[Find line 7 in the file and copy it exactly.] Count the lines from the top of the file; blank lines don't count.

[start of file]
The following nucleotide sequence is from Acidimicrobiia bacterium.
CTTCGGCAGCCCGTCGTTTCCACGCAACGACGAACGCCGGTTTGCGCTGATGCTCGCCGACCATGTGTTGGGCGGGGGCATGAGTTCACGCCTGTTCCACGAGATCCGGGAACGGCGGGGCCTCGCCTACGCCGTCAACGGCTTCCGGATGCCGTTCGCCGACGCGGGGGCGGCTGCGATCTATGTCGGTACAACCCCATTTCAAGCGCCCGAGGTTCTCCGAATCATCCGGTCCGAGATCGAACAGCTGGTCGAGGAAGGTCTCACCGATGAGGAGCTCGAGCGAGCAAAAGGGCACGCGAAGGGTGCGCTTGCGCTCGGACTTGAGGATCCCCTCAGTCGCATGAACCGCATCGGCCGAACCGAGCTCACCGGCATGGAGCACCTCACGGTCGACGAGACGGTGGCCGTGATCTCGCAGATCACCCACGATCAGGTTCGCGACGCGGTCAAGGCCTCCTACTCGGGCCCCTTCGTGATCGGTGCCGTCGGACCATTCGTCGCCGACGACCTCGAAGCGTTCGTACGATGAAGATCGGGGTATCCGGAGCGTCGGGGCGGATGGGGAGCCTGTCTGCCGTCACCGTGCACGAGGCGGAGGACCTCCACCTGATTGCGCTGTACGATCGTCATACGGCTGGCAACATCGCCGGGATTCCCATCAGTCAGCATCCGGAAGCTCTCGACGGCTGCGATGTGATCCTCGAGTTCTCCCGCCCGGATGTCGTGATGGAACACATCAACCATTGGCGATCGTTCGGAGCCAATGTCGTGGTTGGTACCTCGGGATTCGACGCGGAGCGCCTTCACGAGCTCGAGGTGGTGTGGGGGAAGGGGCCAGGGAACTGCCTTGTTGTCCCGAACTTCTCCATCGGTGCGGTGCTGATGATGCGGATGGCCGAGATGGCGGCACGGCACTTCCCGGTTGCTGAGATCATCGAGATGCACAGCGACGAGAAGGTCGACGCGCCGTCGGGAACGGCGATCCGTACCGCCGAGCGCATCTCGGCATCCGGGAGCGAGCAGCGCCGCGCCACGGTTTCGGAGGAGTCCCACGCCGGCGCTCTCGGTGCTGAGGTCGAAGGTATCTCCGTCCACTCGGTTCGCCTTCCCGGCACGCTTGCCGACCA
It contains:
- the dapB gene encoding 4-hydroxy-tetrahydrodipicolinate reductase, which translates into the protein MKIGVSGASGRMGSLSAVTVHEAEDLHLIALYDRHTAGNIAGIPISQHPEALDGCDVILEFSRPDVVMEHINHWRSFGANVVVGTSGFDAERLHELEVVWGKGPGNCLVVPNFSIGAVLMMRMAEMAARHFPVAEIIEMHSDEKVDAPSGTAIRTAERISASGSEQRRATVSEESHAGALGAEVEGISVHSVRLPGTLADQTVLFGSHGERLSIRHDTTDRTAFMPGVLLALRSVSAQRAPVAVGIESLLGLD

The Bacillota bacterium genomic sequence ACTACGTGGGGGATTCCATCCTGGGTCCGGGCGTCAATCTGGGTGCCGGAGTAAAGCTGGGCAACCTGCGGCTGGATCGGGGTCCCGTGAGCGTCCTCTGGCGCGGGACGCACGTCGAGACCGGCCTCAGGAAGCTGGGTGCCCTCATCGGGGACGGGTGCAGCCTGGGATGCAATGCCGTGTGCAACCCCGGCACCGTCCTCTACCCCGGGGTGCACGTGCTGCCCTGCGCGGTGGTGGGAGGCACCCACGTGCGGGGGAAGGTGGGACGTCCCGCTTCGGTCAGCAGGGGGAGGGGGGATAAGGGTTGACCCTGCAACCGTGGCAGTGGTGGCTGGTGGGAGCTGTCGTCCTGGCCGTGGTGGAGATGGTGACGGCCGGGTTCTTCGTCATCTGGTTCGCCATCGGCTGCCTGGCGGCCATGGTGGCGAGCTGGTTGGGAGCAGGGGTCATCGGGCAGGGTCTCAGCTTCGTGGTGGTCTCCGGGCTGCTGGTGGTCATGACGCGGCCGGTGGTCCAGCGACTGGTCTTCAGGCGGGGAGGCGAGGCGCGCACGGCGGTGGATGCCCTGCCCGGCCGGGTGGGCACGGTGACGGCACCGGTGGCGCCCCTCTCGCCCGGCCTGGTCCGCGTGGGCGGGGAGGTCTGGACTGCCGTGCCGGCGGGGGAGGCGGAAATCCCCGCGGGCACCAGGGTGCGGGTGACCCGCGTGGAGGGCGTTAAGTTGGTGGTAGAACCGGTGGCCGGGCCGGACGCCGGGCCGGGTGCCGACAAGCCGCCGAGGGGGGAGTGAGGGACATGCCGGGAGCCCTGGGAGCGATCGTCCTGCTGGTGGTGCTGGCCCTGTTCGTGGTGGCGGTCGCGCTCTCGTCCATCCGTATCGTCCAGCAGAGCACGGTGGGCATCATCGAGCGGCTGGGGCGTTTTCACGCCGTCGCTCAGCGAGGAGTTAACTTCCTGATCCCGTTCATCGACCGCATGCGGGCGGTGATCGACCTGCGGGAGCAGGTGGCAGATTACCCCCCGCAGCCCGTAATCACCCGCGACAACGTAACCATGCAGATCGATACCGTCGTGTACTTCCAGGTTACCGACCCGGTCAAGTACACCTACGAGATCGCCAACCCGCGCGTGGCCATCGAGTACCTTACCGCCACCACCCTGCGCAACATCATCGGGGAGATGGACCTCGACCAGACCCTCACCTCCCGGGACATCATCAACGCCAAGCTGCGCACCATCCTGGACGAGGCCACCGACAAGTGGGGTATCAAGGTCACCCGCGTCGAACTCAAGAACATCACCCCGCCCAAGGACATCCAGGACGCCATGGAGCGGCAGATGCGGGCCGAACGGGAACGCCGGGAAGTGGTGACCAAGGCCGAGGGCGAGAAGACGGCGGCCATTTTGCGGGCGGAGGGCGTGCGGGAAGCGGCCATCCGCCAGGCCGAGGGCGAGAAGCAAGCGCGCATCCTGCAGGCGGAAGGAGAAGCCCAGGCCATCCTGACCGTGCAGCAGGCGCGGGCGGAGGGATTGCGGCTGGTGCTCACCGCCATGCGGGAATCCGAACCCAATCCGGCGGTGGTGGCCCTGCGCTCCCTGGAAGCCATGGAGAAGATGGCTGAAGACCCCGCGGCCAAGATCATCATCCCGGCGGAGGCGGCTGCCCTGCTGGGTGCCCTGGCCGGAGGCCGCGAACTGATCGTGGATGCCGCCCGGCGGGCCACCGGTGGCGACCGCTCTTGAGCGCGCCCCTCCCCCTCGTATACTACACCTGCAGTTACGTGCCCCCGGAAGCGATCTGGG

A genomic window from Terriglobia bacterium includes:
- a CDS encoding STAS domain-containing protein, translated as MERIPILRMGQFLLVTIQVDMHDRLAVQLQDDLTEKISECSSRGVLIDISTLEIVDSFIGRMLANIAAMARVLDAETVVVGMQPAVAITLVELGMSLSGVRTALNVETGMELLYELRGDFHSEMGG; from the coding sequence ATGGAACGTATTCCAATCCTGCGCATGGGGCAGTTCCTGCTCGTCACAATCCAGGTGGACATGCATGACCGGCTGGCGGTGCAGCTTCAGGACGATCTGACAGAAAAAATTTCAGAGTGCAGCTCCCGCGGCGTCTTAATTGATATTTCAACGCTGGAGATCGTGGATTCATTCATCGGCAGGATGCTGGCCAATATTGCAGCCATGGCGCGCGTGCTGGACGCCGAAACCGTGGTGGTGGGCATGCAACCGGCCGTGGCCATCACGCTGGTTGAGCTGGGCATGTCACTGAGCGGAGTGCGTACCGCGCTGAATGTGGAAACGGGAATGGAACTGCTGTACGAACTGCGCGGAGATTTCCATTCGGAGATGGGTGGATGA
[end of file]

- a CDS encoding STAS domain-containing protein, translated as MERIPILRMGQFLLVTIQVDMHDRLAVQLQDDLTEKISECSSRGVLIDISTLEIVDSFIGRMLANIAAMARVLDAETVVVGMQPAVAITLVELGMSLSGVRTALNVETGMELLYELRGDFHSEMGG; from the coding sequence ATGGAACGTATTCCAATCCTGCGCATGGGGCAGTTCCTGCTCGTCACAATCCAGGTGGACATGCATGACCGGCTGGCGGTGCAGCTTCAGGACGATCTGACAGAAAAAATTTCAGAGTGCAGCTCCCGCGGCGTCTTAATTGATATTTCAACGCTGGAGATCGTGGATTCATTCATCGGCAGGATGCTGGCCAATATTGCAGCCATGGCGCGCGTGCTGGACGCCGAAACCGTGGTGGTGGGCATGCAACCGGCCGTGGCCATCACGCTGGTTGAGCTGGGCATGTCACTGAGCGGAGTGCGTACCGCGCTGAATGTGGAAACGGGAATGGAACTGCTGTACGAACTGCGCGGAGATTTCCATTCGGAGATGGGTGGATGA